Meet Santana Spence of Yardie Cosmetics in Cobb County
blogs

Meet Santana Spence of Yardie Cosmetics in Cobb County

Today we’d like to introduce you to Santana Spence.

So, before we jump into specific questions about the business, why don’t you give us some details about you and your story.
I was born and raised in Jamaica. I lived all of my childhood and my early twenties on the north coast of the island before migrating to the USA. Some of the my proudest moments growing up, were watching other Jamaicans represent our culture and country in different parts of the world, I remember always telling myself that one day I too would do something great to represent my country. I always knew that my culture is unique and that Jamaicans stand out among other cultures, but it wasn’t until I came to the U.S that I really realized how fascinated people were about the Jamaican culture (our food, language, music and dance).

I wanted to start a business that would allow me to include my Jamaican culture, so I got the idea that cosmetics would be an excellent way of doing so. The native language of Jamaica is Jamaican Patois, however Standard English is the official language that is spoken by our people. I grew up being told that Patois is incorrect and improper grammar, hence it was being pushed aside and deemed unacceptable for formal communication/settings. I came to understand, by means of my own research, that Patois is a language that is made up of many different types of other languages (West African, Spanish, French etc). It has all the elements that make up a language, which therefore means that there is nothing wrong with speaking Patois, even in a formal setting, once it is being understood.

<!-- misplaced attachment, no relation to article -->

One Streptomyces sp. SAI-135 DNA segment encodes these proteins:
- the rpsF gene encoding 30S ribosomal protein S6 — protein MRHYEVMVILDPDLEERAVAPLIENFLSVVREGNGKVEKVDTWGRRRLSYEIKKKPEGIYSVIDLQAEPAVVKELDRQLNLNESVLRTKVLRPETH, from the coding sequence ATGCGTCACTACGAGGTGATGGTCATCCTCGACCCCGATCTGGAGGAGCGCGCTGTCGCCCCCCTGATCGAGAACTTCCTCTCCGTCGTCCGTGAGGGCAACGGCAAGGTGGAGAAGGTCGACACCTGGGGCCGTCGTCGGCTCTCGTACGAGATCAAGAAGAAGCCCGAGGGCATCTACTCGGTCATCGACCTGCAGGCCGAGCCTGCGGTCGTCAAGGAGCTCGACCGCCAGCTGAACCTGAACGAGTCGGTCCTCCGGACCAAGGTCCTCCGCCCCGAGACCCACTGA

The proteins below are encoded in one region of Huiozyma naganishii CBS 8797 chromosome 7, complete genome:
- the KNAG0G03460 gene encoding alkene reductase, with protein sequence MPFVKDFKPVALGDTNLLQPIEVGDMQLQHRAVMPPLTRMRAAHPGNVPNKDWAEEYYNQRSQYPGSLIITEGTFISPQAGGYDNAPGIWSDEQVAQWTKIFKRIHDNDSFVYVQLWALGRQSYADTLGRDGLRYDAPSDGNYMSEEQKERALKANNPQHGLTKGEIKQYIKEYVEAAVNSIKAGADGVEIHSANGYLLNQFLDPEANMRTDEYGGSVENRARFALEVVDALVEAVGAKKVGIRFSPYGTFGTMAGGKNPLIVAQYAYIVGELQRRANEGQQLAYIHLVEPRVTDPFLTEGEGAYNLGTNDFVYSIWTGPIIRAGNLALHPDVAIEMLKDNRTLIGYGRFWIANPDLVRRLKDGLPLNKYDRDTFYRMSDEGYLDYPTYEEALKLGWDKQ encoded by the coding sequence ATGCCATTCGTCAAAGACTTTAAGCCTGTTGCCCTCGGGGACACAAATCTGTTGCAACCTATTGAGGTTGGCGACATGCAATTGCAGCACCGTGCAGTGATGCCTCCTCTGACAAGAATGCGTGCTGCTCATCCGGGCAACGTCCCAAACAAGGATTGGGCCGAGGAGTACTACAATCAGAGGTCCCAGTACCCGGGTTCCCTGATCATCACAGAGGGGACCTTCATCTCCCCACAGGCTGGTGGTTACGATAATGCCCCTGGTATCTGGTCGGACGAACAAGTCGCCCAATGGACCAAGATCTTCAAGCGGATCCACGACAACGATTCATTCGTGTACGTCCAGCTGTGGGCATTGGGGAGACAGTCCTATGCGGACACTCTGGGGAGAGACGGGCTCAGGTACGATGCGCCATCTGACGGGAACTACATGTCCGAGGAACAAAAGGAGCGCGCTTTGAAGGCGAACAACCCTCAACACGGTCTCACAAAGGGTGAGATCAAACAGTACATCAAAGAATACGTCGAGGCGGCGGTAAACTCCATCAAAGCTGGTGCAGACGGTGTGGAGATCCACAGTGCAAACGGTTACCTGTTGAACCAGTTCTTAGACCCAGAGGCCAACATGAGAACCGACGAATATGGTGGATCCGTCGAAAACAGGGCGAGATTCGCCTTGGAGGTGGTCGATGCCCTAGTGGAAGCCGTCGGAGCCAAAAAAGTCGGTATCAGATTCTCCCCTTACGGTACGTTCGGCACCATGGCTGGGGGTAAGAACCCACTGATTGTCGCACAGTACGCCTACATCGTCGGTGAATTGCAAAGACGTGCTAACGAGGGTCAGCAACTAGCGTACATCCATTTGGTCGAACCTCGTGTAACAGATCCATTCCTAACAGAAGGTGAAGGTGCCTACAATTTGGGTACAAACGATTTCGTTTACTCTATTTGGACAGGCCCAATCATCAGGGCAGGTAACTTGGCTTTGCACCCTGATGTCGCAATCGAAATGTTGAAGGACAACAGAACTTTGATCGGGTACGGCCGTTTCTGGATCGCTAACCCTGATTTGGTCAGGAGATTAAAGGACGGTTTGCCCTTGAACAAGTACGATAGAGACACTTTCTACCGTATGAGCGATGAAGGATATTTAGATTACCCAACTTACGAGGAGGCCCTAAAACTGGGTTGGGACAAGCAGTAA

With this, I decided to incorporate Patois into my brand and products to encourage my fellow Jamaicans that they should embrace their native tongue and not to be embarrassed to speak it.
I created my products (eyeshadow palettes and lippies) with Jamaican creole names, in my unique way of representing the raw authenticity of my Jamaican culture.

Overall, has it been relatively smooth? If not, what were some of the struggles along the way?
I wish it was a smooth road! Haha….
It’s funny how people always say things like “start that business sis.” But you hardly hear them talking about the struggles and challenges of starting a business especially in the early stages of the business. I rarely hear people talk about how they deal with the bumps and curves on the path to a successful business. For me, creating my brand and producing great products was the easy part, because the ideas were literally hovering in my brain. I enjoyed everything about starting my business and curating my products but the struggle for me is branding and marketing. The more my business grows the more resources it requires to sustain it. Luckily for me I have an extremely supportive partner who always steps in when I fall short. So I definitely would not say it was a smooth road at all, however it has been an amazing experience and I’m extremely happy that I took this leap of faith and launched Yardie Cosmetics. This entrepreneurial journey has taught me how to pray through the process, and I’ve had some really great customers and met some amazing people who have inspired and motivated me, and these are some of the things that encourages me along the way.

Yardie Cosmetics – what should we know? What do you guys do best? What sets you apart from the competition?
The name of my company is Yardie Cosmetics, paying homage to my Jamaican and Caribbean people (Yardie). I incorporated my Jamaican culture to create uniquely themed cosmetic products such as eyeshadow palettes and Lip products.
I currently have 4 eyeshadow palettes namely: